INDIANAPOLIS (Feb. 2, 2015) – Gov. Mike Pence announced a major overhaul of the Bureau of Motor Vehicles Monday, after the BMV admitted it overcharged Hoosier taxpayers again, this time $2 million dollars in mistaken taxes and fees.
BMV Commissioner Don Snemis will be replaced by Kent Abernathy, who’s currently chief of staff at the Indiana Department of Environmental Management. Snemis will take a new position at the state’s Family and Social Services Administration.
Pence said an ongoing internal audit revealed the BMV overcharged nearly 30,000 Hoosiers about $2 million over a six-year period. Charges included delinquent fees for mobile and manufactured homes, reinstatement fees and other miscellaneous taxes and fees involving antique motor vehicles and wheel taxes.
Monday’s addition brings the total to more than $60 million in overcharges dating back to 2013.
“My goal is simple,” Pence said. “I want to make the back office at the BMV work as well as the front office.”
Pence also revealed the BMV undercharged taxpayers about $13 million, which he said the state will not work to recoup.
“It’s all just evidence of the fact this is a system often times that is so complicated and confusing that the left hand doesn’t know what the right hand is doing,” Pence said. “And we’re going to fix that.”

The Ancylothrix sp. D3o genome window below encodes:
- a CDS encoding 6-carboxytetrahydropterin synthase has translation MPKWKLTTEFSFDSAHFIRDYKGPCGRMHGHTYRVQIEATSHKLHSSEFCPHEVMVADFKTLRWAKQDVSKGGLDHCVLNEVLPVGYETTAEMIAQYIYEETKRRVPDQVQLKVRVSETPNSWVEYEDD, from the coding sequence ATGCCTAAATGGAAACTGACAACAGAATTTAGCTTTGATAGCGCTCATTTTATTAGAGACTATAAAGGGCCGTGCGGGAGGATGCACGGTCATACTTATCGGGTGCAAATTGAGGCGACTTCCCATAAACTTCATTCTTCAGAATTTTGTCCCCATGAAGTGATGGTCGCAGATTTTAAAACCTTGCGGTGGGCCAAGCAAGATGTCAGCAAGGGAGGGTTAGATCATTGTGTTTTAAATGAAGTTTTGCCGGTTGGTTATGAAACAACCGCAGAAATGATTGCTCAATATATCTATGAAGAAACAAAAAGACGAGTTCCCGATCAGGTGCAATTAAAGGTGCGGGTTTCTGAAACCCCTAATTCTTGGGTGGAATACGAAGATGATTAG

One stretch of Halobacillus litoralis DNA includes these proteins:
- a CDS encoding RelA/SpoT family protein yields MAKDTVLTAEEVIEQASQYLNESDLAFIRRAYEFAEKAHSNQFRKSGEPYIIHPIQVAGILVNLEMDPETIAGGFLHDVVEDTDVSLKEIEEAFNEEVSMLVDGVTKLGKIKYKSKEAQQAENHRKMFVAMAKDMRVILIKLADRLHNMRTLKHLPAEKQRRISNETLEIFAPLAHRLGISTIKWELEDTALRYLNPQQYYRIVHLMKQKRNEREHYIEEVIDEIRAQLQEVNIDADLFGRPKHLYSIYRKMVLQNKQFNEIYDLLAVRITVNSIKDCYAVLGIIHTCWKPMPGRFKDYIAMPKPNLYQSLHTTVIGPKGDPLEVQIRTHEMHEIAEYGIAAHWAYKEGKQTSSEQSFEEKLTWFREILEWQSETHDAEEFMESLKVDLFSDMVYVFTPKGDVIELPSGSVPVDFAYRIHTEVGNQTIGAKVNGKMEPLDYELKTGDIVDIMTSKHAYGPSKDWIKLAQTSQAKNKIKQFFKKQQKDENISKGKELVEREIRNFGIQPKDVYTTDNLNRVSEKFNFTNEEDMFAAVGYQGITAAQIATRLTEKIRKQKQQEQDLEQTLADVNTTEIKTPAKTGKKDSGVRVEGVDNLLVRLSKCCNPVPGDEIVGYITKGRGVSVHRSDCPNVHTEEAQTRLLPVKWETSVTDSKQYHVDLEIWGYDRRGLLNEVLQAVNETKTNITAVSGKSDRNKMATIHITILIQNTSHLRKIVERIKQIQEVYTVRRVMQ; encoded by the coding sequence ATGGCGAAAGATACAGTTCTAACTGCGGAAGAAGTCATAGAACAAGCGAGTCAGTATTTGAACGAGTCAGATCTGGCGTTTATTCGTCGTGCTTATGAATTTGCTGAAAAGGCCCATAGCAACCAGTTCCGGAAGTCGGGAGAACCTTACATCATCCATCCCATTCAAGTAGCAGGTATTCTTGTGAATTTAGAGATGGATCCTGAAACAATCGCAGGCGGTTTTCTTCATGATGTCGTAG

Beyond leadership changes, Pence said a new internal audit department will be created inside the BMV and report independently to the State Board of Accounts. Pence is also working with lawmakers to pass legislation streamlining BMV fees and clarifying statute of limitations for legal action related to overcharges.
“Clearly mistakes have been engrained into the system,” Pence said. “But we’re rooting those out. We’re rooting those out systematically and the people of Indiana should have every confidence this is going to be the year we make a fundamental change in the back office.”
Pence said affected Hoosiers can expect refunds to be implemented in the next two weeks, adding the internal audit by accounting firm BKD should be complete this spring.
“It’s important to know there could be more,” Pence said referring to mistakes. “Our review is ongoing.”